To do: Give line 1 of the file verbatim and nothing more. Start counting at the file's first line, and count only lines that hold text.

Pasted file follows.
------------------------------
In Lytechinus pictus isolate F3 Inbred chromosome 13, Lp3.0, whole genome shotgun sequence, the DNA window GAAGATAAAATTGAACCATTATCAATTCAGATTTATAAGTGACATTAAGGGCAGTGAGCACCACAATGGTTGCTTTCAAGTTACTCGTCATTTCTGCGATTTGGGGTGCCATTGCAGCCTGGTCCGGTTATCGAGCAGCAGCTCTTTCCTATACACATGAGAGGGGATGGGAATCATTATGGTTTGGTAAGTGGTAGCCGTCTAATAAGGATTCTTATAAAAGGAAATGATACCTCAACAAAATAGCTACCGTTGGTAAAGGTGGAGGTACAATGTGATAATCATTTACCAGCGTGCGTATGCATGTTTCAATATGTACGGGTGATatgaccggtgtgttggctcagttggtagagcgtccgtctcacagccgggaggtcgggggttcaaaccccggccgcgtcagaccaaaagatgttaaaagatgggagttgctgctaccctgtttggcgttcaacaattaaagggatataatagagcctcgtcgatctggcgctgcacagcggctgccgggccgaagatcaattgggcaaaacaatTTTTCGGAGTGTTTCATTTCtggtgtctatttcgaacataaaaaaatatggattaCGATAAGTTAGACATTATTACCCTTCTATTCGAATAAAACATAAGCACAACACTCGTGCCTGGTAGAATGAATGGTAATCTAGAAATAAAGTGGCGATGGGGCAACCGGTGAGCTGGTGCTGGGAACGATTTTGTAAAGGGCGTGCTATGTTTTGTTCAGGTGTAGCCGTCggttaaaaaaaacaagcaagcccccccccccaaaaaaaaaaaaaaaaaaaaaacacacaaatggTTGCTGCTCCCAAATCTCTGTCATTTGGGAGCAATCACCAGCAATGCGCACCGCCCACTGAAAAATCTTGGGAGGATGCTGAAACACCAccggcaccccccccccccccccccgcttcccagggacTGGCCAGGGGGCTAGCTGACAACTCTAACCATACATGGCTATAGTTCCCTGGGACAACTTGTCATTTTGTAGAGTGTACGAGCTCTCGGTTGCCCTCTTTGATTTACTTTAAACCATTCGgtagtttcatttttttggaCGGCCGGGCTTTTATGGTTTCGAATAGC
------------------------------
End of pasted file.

In Lytechinus pictus isolate F3 Inbred chromosome 13, Lp3.0, whole genome shotgun sequence, the DNA window GAAGATAAAATTGAACCATTATCAATTCAGATTTATAAGTGACATTAAGGGCAGTGAGCACCACAATGGTTGCTTTCAAGTTACTCGTCATTTCTGCGATTTGGGGTGCCATTGCAGCCTGGTCCGGTTATCGAGCAGCAGCTCTTTCCTATACACATGAGAGGGGATGGGAATCATTATGGTTTGGTAAGTGGTAGCCGTCTAATAAGGATTCTTATAAAAGGAAATGATACCTCAACAAAATAGCTACCGTTGGTAAAGGTGGAGGTACAATGTGATAATCATTTACCAGCGTGCGTATGCATGTTTCAATATGTACGGGTGATatgaccggtgtgttggctcagttggtagagcgtccgtctcacagccgggaggtcgggggttcaaaccccggccgcgtcagaccaaaagatgttaaaagatgggagttgctgctaccctgtttggcgttcaacaattaaagggatataatagagcctcgtcgatctggcgctgcacagcggctgccgggccgaagatcaattgggcaaaacaatTTTTCGGAGTGTTTCATTTCtggtgtctatttcgaacataaaaaaatatggattaCGATAAGTTAGACATTATTACCCTTCTATTCGAATAAAACATAAGCACAACACTCGTGCCTGGTAGAATGAATGGTAATCTAGAAATAAAGTGGCGATGGGGCAACCGGTGAGCTGGTGCTGGGAACGATTTTGTAAAGGGCGTGCTATGTTTTGTTCAGGTGTAGCCGTCggttaaaaaaaacaagcaagcccccccccccaaaaaaaaaaaaaaaaaaaaaacacacaaatggTTGCTGCTCCCAAATCTCTGTCATTTGGGAGCAATCACCAGCAATGCGCACCGCCCACTGAAAAATCTTGGGAGGATGCTGAAACACCAccggcaccccccccccccccccccgcttcccagggacTGGCCAGGGGGCTAGCTGACAACTCTAACCATACATGGCTATAGTTCCCTGGGACAACTTGTCATTTTGTAGAGTGTACGAGCTCTCGGTTGCCCTCTTTGATTTACTTTAAACCATTCGgtagtttcatttttttggaCGGCCGGGCTTTTATGGTTTCGAATAGC